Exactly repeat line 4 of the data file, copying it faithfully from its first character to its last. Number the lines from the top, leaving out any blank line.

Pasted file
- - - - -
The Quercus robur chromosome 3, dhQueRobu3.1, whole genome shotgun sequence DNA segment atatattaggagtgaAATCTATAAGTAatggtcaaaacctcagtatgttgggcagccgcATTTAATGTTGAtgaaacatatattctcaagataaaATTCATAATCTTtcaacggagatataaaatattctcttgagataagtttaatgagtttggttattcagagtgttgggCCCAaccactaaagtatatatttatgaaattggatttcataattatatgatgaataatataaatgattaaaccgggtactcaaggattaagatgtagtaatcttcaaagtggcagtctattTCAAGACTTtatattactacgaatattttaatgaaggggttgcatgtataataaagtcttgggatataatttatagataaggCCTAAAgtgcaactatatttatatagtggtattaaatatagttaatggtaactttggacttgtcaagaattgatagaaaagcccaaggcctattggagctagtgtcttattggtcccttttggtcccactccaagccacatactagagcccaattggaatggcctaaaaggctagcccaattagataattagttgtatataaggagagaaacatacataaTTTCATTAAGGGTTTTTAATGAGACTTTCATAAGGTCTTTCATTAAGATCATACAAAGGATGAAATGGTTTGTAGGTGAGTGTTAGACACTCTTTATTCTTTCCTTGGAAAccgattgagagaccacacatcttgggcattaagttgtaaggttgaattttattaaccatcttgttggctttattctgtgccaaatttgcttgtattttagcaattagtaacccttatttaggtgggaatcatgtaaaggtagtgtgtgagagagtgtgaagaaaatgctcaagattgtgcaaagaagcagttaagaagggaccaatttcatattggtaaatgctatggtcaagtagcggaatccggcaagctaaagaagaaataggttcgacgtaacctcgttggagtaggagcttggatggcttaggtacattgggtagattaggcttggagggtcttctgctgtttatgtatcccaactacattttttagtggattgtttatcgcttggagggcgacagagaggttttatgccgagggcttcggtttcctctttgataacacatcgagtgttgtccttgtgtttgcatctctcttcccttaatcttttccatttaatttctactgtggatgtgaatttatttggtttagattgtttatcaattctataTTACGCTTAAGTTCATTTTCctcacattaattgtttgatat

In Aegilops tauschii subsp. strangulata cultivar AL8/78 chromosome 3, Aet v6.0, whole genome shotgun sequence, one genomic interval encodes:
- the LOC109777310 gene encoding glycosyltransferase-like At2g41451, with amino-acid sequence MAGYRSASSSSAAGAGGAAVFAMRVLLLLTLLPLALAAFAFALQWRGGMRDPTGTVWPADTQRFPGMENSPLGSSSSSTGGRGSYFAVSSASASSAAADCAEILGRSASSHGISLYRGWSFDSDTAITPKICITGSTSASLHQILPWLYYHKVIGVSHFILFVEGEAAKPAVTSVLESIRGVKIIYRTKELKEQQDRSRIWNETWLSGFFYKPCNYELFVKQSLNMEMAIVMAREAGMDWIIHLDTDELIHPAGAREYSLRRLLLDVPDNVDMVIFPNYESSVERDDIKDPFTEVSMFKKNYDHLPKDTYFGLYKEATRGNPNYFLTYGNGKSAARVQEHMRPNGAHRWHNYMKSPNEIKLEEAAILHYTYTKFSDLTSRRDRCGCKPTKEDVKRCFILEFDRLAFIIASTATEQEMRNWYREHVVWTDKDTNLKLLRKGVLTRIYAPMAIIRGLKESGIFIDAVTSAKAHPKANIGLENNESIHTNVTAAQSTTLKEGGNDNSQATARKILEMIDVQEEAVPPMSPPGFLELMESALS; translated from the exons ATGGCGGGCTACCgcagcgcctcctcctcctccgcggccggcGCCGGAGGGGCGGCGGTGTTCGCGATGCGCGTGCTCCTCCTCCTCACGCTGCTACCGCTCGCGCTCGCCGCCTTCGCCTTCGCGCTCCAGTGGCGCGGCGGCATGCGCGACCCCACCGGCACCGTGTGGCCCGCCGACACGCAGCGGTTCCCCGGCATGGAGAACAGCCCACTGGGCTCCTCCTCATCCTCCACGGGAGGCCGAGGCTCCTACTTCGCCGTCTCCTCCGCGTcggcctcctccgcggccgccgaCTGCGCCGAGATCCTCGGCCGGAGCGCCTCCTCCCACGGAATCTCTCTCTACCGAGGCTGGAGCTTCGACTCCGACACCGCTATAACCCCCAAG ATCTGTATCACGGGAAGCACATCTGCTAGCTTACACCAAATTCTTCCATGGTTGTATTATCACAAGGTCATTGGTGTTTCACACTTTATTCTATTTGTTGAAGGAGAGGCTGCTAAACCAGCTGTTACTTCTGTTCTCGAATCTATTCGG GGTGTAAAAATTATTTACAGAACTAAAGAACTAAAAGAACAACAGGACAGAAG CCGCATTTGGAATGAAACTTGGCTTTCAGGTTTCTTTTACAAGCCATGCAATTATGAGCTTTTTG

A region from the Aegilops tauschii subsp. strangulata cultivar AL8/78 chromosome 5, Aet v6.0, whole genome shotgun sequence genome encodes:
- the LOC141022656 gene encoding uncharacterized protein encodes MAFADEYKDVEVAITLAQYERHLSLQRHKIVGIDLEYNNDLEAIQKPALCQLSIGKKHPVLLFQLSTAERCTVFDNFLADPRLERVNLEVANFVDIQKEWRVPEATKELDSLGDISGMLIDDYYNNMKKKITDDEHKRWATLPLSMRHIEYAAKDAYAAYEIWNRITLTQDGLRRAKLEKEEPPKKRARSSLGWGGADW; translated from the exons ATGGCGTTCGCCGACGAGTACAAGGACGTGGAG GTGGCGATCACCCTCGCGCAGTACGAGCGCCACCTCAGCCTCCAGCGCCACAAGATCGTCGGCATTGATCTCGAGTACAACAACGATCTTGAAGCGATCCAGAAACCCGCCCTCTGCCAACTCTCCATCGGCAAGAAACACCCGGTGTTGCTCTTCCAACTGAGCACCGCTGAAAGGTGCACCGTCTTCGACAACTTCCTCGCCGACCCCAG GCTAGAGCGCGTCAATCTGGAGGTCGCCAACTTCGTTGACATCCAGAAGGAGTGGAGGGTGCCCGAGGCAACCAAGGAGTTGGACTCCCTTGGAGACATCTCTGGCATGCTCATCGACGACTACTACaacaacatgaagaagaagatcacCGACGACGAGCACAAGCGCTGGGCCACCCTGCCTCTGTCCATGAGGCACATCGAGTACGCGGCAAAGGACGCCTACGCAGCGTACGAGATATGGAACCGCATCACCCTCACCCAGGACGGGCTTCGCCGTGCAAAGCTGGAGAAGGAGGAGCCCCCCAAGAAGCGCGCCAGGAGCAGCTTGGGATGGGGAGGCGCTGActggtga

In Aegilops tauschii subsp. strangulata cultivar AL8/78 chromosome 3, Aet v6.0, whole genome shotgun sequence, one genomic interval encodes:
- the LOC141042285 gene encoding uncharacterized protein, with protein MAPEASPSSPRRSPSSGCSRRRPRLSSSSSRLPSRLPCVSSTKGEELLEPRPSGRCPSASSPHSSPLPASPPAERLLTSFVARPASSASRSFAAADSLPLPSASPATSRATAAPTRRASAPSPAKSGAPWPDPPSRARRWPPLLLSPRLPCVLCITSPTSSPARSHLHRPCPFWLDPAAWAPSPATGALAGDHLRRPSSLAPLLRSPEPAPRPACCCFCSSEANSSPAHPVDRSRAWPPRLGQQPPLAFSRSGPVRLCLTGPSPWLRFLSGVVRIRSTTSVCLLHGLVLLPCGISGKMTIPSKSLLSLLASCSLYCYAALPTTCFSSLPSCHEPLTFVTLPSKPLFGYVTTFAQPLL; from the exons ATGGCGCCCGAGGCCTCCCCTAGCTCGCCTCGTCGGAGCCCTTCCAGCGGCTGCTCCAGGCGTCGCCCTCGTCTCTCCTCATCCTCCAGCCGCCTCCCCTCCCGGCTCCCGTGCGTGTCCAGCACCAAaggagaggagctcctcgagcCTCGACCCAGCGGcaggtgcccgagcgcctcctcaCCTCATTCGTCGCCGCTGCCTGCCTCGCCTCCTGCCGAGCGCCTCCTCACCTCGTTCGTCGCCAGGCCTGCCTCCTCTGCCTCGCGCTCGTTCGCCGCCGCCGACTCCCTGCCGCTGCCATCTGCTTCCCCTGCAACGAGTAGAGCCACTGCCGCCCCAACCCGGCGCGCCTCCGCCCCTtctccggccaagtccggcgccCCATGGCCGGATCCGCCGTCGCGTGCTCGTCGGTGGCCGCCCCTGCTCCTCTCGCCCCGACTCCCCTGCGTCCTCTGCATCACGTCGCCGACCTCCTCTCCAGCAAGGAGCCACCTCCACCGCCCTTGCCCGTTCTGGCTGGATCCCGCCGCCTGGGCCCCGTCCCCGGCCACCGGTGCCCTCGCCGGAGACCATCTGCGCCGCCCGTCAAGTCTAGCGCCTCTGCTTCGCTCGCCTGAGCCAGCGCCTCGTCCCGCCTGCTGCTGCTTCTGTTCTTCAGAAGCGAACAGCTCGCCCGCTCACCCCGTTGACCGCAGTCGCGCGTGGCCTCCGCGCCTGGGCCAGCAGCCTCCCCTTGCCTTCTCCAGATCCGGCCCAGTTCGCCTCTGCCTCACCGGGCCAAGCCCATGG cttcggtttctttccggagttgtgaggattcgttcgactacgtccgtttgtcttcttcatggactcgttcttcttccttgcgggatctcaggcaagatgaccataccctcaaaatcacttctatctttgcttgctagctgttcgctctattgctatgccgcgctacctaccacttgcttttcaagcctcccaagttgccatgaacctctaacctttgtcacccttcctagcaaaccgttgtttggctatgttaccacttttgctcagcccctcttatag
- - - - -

A region from the Aegilops tauschii subsp. strangulata cultivar AL8/78 chromosome 5, Aet v6.0, whole genome shotgun sequence genome encodes: